The Grand Budapest Hotel
As much as "The Grand Budapest Hotel" takes on the aspect of a cinematic confection, it does so to grapple with the very raw and,…
There are times when memory is simply a tool, supplying needed information, and others when it is like a ghostly time machine, summoning the experiences of our past so sharply that we gasp with loss and regret. Marcel Proust's Remembrance of Things Past is a work of memory, fed by the legend of the dying novelist in his cork-lined room, tended by the faithful maid Celeste, revisiting the scenes of his past. The memories of his narrator are awakened by the taste and aroma of a madeleine, a kind of pastry he loved as a child; in middle age its taste opens the floodgates of memory.
His novel does not tell a story so much as circle the materials; our lives are not plotted, but happen to us. We are the slate upon which others write our story, and at the end, we possess the book but are mystified by those who wrote it. Who were our parents, really, and those we loved? More than any other novelist, Proust gave his life to the examination of it, and "Proustian" evokes a reverie in which the past is more vivid than the insubstantial present. His novel is considered by many the greatest of the 20th century--considered by more, perhaps, than have actually read it, because its great length makes it one of those works often begun and rarely finished.
Today I sit down to write a review of "Time Regained," the new film by Raul Ruiz, based on the last volume of Proust's novel but informed by all of them. I type my words in a study lounge of the Illini Union at the University of Illinois at Urbana-Champaign. In a chair over there by the wall I was sitting on the day in 1963 when the news came that John F. Kennedy had been shot. Last night I attended my high school reunion, where in the faces of middle-aged men I saw grinning boys, and we called the women by their maiden names.
Afterward I parked my car near the corner of Washington and Maple, and walked in the midnight moonlight down the sidewalks of my youth, retracing my paper route--even today I know which houses took the Courier. The houses were all the same. I remembered who lived in them. I remembered the names of the dogs that used to greet me, and my own dog Blackie who came along, and an evergreen that brushed the sidewalk. I saw my parents on the porch in metal rocking chairs, smoking cigarettes in the dark, talking softly. Where my car was parked there was a light green 1954 Ford--mine. Those memories are what Proust's novel is about. Not his memories, mine. We have the same memories. Only the names and the places are different. We still bow in wonder toward the first loves of our adolescence. We do not miss them, do not wish ourselves to recapture them, do not regret the present but the past. The point is that they are gone, and soon all will be gone. Memories, their objects, ourselves.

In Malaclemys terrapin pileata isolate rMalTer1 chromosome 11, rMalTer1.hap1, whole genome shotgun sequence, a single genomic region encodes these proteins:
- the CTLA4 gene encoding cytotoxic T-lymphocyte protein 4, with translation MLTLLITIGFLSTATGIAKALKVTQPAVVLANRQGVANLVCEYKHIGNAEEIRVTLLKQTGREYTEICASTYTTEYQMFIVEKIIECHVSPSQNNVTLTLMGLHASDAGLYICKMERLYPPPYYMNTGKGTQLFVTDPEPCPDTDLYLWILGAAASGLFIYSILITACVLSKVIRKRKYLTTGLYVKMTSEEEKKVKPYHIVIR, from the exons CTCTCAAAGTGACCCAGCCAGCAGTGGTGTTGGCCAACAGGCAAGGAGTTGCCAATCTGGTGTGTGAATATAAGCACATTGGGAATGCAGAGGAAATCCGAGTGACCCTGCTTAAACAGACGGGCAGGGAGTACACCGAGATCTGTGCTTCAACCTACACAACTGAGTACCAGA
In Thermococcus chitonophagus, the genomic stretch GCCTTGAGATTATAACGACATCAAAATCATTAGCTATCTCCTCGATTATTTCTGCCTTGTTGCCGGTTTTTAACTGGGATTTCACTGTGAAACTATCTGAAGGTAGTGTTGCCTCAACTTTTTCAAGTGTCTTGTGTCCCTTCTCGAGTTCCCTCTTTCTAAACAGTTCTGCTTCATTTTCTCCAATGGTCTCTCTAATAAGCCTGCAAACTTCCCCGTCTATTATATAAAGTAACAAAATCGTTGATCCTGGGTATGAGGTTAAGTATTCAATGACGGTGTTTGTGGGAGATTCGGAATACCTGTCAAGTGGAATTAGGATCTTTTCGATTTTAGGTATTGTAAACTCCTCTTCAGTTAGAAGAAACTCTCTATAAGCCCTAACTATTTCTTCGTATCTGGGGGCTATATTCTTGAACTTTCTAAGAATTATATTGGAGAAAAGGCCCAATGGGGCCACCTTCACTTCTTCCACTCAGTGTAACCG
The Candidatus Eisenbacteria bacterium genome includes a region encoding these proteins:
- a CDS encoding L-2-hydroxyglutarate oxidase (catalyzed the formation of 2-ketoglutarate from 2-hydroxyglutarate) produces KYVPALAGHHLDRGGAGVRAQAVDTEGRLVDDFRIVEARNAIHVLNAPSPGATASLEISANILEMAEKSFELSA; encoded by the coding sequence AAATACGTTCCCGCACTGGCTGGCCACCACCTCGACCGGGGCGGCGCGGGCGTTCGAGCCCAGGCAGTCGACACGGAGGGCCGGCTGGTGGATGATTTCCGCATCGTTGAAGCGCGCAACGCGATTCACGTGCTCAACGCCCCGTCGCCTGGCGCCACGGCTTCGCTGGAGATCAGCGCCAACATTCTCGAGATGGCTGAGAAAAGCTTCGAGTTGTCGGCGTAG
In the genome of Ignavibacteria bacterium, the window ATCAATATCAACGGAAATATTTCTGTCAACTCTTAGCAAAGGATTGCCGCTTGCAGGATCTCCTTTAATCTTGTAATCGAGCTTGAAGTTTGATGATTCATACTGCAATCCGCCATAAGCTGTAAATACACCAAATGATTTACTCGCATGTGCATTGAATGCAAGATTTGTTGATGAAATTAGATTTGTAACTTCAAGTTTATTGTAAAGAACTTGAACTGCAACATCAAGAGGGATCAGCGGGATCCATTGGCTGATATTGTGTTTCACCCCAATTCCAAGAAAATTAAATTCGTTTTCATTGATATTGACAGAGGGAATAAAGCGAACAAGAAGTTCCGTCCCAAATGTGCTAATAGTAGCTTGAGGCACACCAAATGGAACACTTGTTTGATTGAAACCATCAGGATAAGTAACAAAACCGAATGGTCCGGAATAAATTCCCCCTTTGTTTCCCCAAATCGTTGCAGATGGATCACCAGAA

I walk out of the Illini Union and down Green Street, past the Co-Ed Theater, which is gone, where my father took me to get Cleo Moore's autograph, and past the Capital, which is gone, where I drank beer with Larry Woiwode before he became a novelist, and past the Turk's Head, which is gone, where Simon told me who Samuel Johnson was, and the Book Nook downstairs, which is gone, where I bought Boswell's Life of Johnson. All gone.
The movie opens with an old man in bed (Marcello Mazzarella) being brought tea by his maid. He looks through photographs, which trigger memories, as the furniture in the room rearranges itself for other times. The movie circles the memories. We meet the women who once so captivated him. Here is Gilberte (Emmanuelle Beart). He did not love her so much as learn from her that he could love. Here is her mother, Odette (Catherine Deneuve). And Albertine (Chiara Mastroianni), another more troublesome love; in real life Mastroianni is Deneuve's daughter, and the resemblance suggests Albertine's subterranean connection with Odette . . . and her mother. What does it mean? The photographs evoke but do not explain.
Here is Gilberte's eventual husband, Robert de Saint-Loup (Pascal Greggory). He is composed, intact, as a younger man, but then he goes into the trench warfare of World War I, and when he returns he is crazed by his memories, and talks while shoveling food into his mouth like an animal who wants to eat before larger animals steal his kill. And here is Baron de Charlus (John Malkovich), who plays the role of the slightly elevated, bemused observer--a man like the man we all have in our lives, who seems to stand outside and have a wider view. In my high school that was David Ogden Stiers. Yes, the actor who played Winchester on "MASH." He has never attended a reunion, but is discussed every 10 years by the rest of us, who recall in wonder that he always talked like that. He came to Urbana from Peoria. Where did he learn to talk like Winchester? Tall, confident and twinkling, he would ask, "And what have we here?" "Time Regained" does not tell a story, and you will be disappointed if you go looking for one. It does not contain anything like all of Remembrance of Things Past, because the novel is too vast to be contained in a film. It is not about memories but memory. Yours, mine, Proust's. Memory makes us human. Without it, we would live trapped inside the moving dot of time as it slides through our lives. But to remember the past is to experience its loss. Never again will Blackie come with me on my paper route. The Courier is not published anymore. The cigarettes killed my parents. High school reunions really take it out of you.
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